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The Daily Dispatch: December 21, 1865., [Electronic resource] 6 0 Browse Search
The Daily Dispatch: May 23, 1863., [Electronic resource] 2 0 Browse Search
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. Swain, proprietor of a grocery opposite the New Market, was called and continued, the Clerk of the Market testifying that Swain was so badly injured that he would probably die. The assault was committed with a stick of wood, with which Sheppardson dealt Swain a heavy blow across the head. A son of Swain's and a nephew of the accused had a dispute, which was progressing, when the two men drew near and engaged in a dispute in reference to the matter, ending as above. Eliza Bassault, Delia Wilson, and Winnie Goode, negroes, were required to give security on the charge of committing an assault on Lucy Robinson, a mulatto. A man named after the founder of this State, viz: John Smith, was examined and sent on to the Hustings Court for assaulting and attempting to rob Hugh B. Arnold. Thomas V. Carr, one of the clerks in the C. S. Controller's office, who had been arrested upon the charge of forging the names of parties who had claims against the Government, liquidated throug
negro ball, was tried yesterday in the Provost Court, before Colonel McEntee. Drew acknowledged that he shot Dickson, but did not intend to kill him. Dickson testified as follows: On Wednesday night last I was at a ball at the house of Delia Wilson, a negro woman, on Sixteenth street. I attended, the door, and admitted Drew on his paying the fee of fifty cents: During the evening, several girls came to me and warned me to take care of myself, as Powhatan Drew intended to shoot me. I accordingly went down to the police office and obtained a guard, who returned with me. Soon after returning, I was standing in conversation with Delia Wilson, when some one shot me in the back part of my head. I turned and saw the prisoner run out of the room. The ball is still in my head. The physician has told me that there is no immediate danger of serious results if I do not take cold. After having Drew arrested, he said to me at the police office that he would like to get one more "pop" at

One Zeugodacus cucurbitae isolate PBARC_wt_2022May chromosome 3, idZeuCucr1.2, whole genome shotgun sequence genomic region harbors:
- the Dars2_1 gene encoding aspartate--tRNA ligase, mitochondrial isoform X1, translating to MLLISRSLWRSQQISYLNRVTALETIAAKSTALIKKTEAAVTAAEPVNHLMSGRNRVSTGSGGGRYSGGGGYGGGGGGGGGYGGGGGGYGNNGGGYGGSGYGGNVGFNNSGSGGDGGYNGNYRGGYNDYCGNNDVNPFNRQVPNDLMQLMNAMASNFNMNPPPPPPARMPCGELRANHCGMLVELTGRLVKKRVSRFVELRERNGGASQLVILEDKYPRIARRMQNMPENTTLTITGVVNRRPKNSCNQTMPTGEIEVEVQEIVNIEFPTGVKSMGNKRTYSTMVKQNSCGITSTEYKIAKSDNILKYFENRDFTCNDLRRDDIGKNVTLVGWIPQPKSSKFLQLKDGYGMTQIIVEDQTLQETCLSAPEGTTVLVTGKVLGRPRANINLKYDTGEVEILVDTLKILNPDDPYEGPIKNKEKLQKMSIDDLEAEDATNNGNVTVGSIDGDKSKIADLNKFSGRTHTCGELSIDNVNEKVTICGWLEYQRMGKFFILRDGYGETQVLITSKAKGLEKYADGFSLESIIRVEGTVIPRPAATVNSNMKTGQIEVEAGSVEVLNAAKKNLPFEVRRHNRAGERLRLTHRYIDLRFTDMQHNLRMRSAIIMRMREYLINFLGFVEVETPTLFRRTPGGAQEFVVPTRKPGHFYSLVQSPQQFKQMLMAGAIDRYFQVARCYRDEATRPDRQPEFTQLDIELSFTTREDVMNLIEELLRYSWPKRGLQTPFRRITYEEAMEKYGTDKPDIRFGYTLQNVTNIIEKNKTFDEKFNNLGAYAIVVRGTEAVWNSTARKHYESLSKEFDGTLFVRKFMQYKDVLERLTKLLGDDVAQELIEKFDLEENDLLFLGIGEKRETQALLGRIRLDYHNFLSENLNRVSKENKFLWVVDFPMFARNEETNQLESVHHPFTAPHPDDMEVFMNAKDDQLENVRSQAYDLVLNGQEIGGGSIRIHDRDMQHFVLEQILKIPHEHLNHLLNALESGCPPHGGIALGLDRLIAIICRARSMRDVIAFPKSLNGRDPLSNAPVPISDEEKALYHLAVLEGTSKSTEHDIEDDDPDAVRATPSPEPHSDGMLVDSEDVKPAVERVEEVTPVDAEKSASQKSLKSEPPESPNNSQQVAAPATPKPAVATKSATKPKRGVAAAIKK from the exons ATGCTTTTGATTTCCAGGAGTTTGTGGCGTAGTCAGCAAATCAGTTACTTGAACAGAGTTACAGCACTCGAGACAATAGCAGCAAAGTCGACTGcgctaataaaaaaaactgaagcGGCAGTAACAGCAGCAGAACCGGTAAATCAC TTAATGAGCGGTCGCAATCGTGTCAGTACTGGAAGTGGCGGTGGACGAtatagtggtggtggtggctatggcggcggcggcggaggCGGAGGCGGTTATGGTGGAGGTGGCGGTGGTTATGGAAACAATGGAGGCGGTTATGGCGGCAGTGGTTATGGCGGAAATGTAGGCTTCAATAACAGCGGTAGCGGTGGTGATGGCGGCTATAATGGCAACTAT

The Daily Dispatch: December 21, 1865., [Electronic resource], President's message.--General Grant's report. (search)
Congressional. Washington, December 20. --Senate.--Mr. Morrill reported the bill to regulate the elective franchise in the District of Columbia. Mr. Sumner hoped it would be acted on very soon. The country demanded it. Mr. Davis called Mr. Sumner to order, saying that the bill was not before the Senate for discussion. Mr. Wilson called up the Senate bill to maintain the freedom of the inhabitants of States lately in rebellion. Mr. Sumner addressed the Senate in favor of the bill. He said that when he thought of what occurred in the chamber yesterday, in an attempt to white-wash the unhappy condition of the rebel States, he felt that he ought to speak of nothing else here to-day. He read a number of letters from the South, private and public, to show that the spirit of rebellion still existed. Mr. Saulsbury said that from indications there was to be a split in the Republican party, and if President Johnson stood by the principles of his special mess